Posted by: ckckred | October 20, 2012

Argo: I Now Declare Myself A Ben Affleck Fan

A terrific thriller that’s one of the strongest films of the year

With Argo, I have completely forgiven Ben Affleck for all the bad movies he’s made before, like Armageddon, Pearl Harbor, and yes, even Gigli.  Affleck’s comeback is simply amazing.  I don’t think anyone has had one this big since Marlon Brando came back with The Godfather.

And how did Affleck do this?  By finding a new talent in directing.  I’m not sure whether I’d call him the next Martin Scorsese but he’s undoubtedly one of the best actor/directors in the filmmaking business, perhaps THE best.  And with Argo Affleck further shows off his skills.  It’s a fantastic movie that manages to rise from the typical Hollywood thriller.  Once the movie ended, the entire audience started to applaud and many stayed through the credits, something which I’ve never seen happen.

Argo starts back in 1979 during the beginning of the Iranian hostage crisis.  As many Iranian protesters start rushing into the US embassy, six members sneak out and find refuge in the Canadian ambassador’s house.  Fast forward to 1980, and the CIA discovers about these six guys and learn that the Iranians are slowly putting back a shredded book with all the people working at the embassy.  Sooner or later they’ll discover that six are missing and go out looking for them.

The CIA tries pitching a bunch of ideas to get the hostages out, including one using bicycles to get them to the border.  But CIA extractor Tony Mendez (Affleck) comes up with a plan.  Why not pretend to be making a fake movie and going to Iran for location scouting?

Mendez goes to Hollywood where he meets up with John Chambers (John Goodman), an Oscar winning makeup artist.  Mendez is hoping that Chambers can help him put together a fake movie project, and soon Chambers calls upon Lester Siegel (Alan Arkin), a big time Hollywood producer.  They soon find a script for a sci-fi film called “Argo,” which has scenes that take place in the Middle East.  Before long Mendez gets this project rolling and heads to Iran to help the six.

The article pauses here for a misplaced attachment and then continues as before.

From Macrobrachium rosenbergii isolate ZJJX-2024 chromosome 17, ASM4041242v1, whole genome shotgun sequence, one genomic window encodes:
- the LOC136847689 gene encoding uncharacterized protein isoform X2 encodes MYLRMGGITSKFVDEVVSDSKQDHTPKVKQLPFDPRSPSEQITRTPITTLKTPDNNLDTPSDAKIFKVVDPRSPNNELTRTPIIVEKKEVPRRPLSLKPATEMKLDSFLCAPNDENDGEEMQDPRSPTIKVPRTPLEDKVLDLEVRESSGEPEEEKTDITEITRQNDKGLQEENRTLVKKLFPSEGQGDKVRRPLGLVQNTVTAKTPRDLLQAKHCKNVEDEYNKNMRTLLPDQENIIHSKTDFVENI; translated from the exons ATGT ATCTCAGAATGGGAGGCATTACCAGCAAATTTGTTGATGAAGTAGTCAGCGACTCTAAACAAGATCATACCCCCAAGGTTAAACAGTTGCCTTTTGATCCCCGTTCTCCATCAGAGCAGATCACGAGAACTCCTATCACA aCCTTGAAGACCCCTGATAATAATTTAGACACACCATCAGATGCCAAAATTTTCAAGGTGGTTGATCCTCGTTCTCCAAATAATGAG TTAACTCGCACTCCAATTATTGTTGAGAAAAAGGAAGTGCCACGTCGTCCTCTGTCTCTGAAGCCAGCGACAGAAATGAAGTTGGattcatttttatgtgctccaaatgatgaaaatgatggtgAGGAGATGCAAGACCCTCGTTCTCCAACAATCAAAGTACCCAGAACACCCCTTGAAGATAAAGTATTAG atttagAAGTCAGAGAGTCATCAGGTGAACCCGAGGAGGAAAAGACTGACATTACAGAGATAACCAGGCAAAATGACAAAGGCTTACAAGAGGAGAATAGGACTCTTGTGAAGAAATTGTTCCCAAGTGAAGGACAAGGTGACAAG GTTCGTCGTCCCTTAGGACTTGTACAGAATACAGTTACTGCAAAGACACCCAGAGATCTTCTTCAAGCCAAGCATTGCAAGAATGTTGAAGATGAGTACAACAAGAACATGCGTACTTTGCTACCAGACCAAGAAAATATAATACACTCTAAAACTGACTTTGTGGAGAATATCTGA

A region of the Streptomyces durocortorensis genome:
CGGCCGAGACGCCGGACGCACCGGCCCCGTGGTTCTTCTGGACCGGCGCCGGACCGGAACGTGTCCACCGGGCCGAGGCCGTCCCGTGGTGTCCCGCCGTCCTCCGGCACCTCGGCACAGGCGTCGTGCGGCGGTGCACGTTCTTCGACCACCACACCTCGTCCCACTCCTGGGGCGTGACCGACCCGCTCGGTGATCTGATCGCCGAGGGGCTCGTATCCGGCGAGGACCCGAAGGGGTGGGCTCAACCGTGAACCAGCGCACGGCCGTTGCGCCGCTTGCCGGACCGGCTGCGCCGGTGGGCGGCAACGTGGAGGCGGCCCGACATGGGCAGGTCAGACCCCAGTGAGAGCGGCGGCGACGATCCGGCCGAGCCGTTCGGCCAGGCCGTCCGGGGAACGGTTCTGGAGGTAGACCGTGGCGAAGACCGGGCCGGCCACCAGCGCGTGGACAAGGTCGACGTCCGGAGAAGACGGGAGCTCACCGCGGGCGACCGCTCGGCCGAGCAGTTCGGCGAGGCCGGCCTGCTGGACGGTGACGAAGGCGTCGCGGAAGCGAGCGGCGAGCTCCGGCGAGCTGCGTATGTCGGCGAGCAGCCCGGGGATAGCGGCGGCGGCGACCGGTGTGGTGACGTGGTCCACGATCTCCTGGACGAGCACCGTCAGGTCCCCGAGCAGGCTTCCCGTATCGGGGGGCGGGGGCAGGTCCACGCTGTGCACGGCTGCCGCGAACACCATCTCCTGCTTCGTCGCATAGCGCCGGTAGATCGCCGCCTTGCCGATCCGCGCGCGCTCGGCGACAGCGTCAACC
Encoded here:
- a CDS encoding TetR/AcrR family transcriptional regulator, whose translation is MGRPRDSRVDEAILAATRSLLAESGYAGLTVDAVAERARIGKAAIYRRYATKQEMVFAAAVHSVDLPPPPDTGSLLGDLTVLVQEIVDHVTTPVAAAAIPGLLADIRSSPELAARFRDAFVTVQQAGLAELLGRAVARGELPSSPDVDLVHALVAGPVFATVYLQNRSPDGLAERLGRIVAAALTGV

You may go thinking that Argo sounds like a bad, unbelievable thriller, but the story is actually true.  The events of Argo were declassified in 1996 by President Clinton and the movie is based off a selection of the book The Master of Disguise and a magazine article “The Great Escape.”

Still, this material could be handled badly in the wrong hands but Affleck manages to succeed with it.  The film never loses its tension and its paced remarkably well. Affleck manages to keep the audience at the edge at their seat without faking out. The scenes in Iran in particular are very climatic.

The movie’s greatest strength is its cast, which may be the best I’ve seen so far this year.  The movie has called upon many of my favorite actors, not just John Goodman and Alan Arkin but also Bryan Cranston (of Breaking Bad) and Kyle Chandler (of Friday Night Lights).  Arkin’s character adds much of the comic relief in the movie and is the strongest performance in the movie.  Cranston plays the CIA chief Jack O’Donnell who approves of Mendez’s project and really fits the role.  Goodman is an actor who I like in pretty much every movie, and this is no exception.

The story could really bit split into two parts.  The first half focuses more on Mendez’s creation of the movie.  The movie uses its comic ton to mock Hollywood and the people in it.  Siegel wants the movie to look real so he puts together everything a real movie would have: posters, storyboards, adoring fans in costumes.  He even puts on a script reading to have the movie leaked into the press to trick the Iranians into thinking it’s an actual movie.

The second half is in Iran, which is transitioned very strongly.  Mendez meets up with the six and makes them fake identities for being in the film crew, such as the director, cinematographer, screenwriter, etc.  This half holds the tension that balances the films so well.  The climax of the movie is well done and perfectly executed.

To sum up my review, Argo is one of the year’s best.  With a strong ensemble and capable director, Argo is the strongest major studio film I’ve seen for quite a while. After this, I’m excited to see Affleck’s next movie.


  1. Looking forward to watching this and as a director he hasn’t made a bad movie yet, so can’t wait to see it (it’s not out over here yet).

    • It’s definitely one to see. Ever since he started directed, Affleck has been doing pretty well. Thanks for commenting.

  2. Great post, I really want to see this one.

    • Thanks! It’s a great movie and I think you’d like it.

  3. I really liked this one, I just didn’t love it. Maybe that had to do with the fact that I already knew how this was all going to turn out and just couldn’t let myself fully go with this movie and it’s tension. Still, Affleck does a great job at directing, once again. Good review.

    • Thanks. Yeah, I knew what was going to happen but I was able to get myself in the film. Affleck did a pretty great job directing.

  4. I may be finally seeing this one this weekend.

    • Hope you like it. It’s one of my favorites of the year. I look forward to reading your review.

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